[Tkinter-discuss] tkinter "monitor" and root.mainloop()
peter.milliken at gmail.com
Mon May 26 03:29:40 CEST 2008
True, sleep() pauses the main app - if you run it there. It wasn't obvious
to me from the original question that this might be a problem :-)
In my application (a simple egg timer that allows on the fly creation of new
timers and allows timing in relative or absolute terms i.e. in 5 minutes 23
seconds alert me or at 10:06:55 alert me) I leave the sleep() call down in
the thread that I created for each timer - so each "timer" thread pauses for
X seconds (1 second in my case because that is the smallest increment of
time that I am interested in).
I use Pmw for all my GUI work - after getting your mind around how flexible
it can be, you can create some amazingly power applications that can
reconfigure themselves on the fly for the user - one of the best programming
interfaces I have ever used! The guy who did this has my complete
Perhaps (just for fun :-)) think about recreating your application using
threads and (message) queues to pass information between the main Tk loop
and the various threads that you create.
Be careful - Tkinter in not re-entrant and you need to leave all of your
graphics manipulations in the mainloop - but you can safely do all sorts of
other stuff (checking files for changes etc etc) in threads - as long as
they don't do any GUI work then you are safe.
Doing threaded applications in Tk is definitely not for the beginner - you
can find cookbook examples of using threading with Tk.
Personally I find it kind of fun to do - I work in real-time embedded
systems programming, so threading and tasking is very familiar territory.
But if you ever want to expand your horizons give it some thought - but be
mindful that it requires a different mindset to that of straight "linear"
thinking programming - many programmers have some difficulty when they are
first exposed to threads and multi-tasking applications - but once you get
past that barrier you start to think in those terms with ease :-)
On Mon, May 26, 2008 at 6:00 AM, Cameron Laird <Cameron at phaseit.net> wrote:
> On Fri, May 23, 2008 at 02:52:44PM +0000, Cameron Laird wrote:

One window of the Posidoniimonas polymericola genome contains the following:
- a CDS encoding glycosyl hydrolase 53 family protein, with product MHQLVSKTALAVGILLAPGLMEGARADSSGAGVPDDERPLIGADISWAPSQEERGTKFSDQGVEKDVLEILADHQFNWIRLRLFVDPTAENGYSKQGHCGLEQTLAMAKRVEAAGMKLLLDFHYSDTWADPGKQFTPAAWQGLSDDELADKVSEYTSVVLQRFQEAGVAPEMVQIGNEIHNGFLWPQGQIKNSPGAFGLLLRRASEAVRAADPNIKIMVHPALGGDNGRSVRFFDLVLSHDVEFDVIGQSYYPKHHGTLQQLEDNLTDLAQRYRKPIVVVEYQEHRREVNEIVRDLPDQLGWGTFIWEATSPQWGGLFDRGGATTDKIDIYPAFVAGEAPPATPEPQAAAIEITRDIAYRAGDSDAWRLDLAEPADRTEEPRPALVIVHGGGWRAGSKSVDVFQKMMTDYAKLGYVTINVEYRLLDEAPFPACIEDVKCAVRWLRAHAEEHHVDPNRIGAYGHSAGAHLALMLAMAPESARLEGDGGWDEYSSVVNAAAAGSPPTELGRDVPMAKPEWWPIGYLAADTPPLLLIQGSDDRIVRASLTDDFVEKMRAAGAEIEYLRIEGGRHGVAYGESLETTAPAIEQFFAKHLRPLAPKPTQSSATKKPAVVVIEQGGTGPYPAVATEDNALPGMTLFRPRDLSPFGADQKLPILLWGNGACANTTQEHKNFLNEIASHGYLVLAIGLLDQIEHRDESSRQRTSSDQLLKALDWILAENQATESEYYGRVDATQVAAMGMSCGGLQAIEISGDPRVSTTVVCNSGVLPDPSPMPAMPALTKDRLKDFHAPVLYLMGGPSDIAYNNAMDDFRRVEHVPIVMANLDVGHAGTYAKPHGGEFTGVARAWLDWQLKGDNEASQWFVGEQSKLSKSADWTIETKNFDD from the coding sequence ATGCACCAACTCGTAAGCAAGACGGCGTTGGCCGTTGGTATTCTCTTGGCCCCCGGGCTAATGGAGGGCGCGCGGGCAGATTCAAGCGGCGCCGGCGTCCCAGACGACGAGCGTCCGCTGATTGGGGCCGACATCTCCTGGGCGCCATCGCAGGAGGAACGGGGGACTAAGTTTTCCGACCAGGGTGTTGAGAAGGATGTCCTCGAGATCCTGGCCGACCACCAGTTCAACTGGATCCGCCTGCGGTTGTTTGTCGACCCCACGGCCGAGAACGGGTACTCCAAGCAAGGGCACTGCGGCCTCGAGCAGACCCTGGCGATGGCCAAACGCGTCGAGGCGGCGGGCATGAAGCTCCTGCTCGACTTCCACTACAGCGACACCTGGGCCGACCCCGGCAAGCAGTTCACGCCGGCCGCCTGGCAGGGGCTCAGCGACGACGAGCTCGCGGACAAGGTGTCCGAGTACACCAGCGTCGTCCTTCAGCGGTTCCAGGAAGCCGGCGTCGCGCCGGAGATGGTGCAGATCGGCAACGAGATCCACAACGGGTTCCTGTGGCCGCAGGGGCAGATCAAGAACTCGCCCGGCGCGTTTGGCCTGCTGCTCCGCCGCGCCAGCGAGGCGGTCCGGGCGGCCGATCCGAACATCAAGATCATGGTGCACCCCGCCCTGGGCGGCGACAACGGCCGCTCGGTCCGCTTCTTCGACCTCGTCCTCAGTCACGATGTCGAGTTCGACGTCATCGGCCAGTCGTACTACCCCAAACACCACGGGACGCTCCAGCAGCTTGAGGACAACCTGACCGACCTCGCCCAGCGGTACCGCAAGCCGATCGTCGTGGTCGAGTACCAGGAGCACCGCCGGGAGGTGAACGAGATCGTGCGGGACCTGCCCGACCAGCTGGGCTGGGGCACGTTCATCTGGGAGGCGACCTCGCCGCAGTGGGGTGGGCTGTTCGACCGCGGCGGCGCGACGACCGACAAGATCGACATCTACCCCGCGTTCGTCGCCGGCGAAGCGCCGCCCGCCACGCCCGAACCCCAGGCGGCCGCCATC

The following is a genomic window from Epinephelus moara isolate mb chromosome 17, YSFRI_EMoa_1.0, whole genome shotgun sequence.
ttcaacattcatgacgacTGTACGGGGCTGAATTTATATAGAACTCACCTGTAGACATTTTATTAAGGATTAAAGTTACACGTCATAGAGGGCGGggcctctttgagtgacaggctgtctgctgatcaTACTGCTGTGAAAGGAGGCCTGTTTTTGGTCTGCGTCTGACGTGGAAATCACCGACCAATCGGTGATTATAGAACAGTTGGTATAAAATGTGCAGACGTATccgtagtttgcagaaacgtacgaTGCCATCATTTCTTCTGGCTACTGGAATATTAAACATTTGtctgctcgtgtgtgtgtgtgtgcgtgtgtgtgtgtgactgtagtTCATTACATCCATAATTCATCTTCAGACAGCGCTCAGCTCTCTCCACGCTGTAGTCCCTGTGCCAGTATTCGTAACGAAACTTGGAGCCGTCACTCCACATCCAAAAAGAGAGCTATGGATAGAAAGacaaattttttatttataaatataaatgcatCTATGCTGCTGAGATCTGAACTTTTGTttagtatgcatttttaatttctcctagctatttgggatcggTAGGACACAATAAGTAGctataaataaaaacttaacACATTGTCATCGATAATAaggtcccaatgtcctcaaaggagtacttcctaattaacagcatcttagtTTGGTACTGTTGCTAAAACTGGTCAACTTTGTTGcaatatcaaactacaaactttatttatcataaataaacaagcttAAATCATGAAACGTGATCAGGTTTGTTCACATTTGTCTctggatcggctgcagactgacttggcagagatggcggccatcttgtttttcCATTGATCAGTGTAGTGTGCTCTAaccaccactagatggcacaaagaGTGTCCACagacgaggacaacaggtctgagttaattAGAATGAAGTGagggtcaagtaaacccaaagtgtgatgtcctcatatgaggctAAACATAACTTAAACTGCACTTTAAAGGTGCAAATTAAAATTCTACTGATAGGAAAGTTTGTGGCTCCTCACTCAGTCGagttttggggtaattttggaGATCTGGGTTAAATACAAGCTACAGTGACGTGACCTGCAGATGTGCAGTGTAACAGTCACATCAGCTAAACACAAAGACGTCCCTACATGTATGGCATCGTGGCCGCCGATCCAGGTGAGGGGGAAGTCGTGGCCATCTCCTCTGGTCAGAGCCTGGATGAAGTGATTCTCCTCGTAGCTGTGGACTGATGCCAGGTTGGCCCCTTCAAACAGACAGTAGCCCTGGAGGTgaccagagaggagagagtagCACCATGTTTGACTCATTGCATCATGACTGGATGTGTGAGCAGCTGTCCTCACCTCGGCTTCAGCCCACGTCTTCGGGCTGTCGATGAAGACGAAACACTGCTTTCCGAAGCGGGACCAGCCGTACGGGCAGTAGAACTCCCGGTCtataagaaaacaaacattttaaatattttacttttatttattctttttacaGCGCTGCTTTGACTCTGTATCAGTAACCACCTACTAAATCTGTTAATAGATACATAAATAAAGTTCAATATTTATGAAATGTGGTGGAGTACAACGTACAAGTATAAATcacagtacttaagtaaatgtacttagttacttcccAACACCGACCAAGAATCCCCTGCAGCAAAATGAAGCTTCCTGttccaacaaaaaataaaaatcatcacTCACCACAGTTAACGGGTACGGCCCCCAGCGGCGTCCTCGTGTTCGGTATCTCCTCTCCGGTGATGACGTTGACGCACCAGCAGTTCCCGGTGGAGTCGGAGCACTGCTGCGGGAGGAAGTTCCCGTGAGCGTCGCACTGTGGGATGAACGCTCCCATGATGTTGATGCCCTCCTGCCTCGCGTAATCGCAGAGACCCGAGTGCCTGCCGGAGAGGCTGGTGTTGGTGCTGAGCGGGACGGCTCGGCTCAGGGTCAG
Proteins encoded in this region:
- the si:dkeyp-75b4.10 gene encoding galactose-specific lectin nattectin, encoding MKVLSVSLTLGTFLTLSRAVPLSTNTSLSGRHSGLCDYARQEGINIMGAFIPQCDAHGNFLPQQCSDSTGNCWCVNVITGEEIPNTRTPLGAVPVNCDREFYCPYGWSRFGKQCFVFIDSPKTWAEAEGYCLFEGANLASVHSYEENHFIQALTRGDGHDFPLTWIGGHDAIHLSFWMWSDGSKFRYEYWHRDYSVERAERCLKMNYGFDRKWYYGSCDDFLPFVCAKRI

> > .
> > .
> > .
> > > and thanks for the answers: how, i avoided the sleep() approach,
> > > because, as Cameron said i supposed that it freezed the application:
> > > being in sleep() it stops the mainloop()...
> > >
> > > Now,
> > >
> > > i have used the after() approach, with some satisfactory results,
> > > only, there is something that still bugs me: if i understand correctly
> > > after() tells the loop to execute someething after some time (in
> > > milliseconds). What i'd like to do is something more like every()...
> > > In fact, i'd like the application to be redrawn every() second (so to
> > > say), while, if i understand correctly, every time i want to redraw
> > > the application (for example because in the meantime the log i'm
> > > monitoring has changed) i have to call after(). In this sense i have
> > > put an after() at the end of every possible event that the user, while
> > > working on the interface, could do. But, if nothing happens at the GUI
> > > level, then nothing is updated.
> > >
> > > I'd prefer to avoid to put a "UPDATE" button on the app, but as of
> > > now, seems like it's the only way to do it safely.
> > >
> > > I am wrong?
> > .
> > .
> > .
> > Yes and no.
> > every() is a common need among Tkinter() programmers,
> > for all the reasons you describe. I'm sure several
> > of us have written our own version, but, to my
> > surprise--astonishment!--I can't put my hands on one
> > of them in public space just now.
> > I'm late for a meeting myself; I'll summarize:
> > A. You do NOT need to have after()s all
> > over the widget tree, although I can
> > understand the confusion;
> > B. All that's necessary is a single
> > "free-running" after() *that
> > invokes itself*; and
> > C. After I get out of my meetings, I'll
> > write an example.
> I need to put this minimal example of after()-based polling in the Wiki ...
> import Tkinter
> import time
> root = Tkinter.Tk()
> def my_update():
> display.set("The time now is '%s'." % time.asctime(time.localtime()))
> # Re-invoke myself in two seconds.
> root.after(2000, my_update)
> display = Tkinter.StringVar()
> window = Tkinter.Label(root, textvariable = display)
> The effect is to create a textual clock which updates every two seconds,
> while keeping the window "live".
> Tkinter-discuss mailing list
> Tkinter-discuss at python.org
-------------- next part --------------
An HTML attachment was scrubbed...
More information about the Tkinter-discuss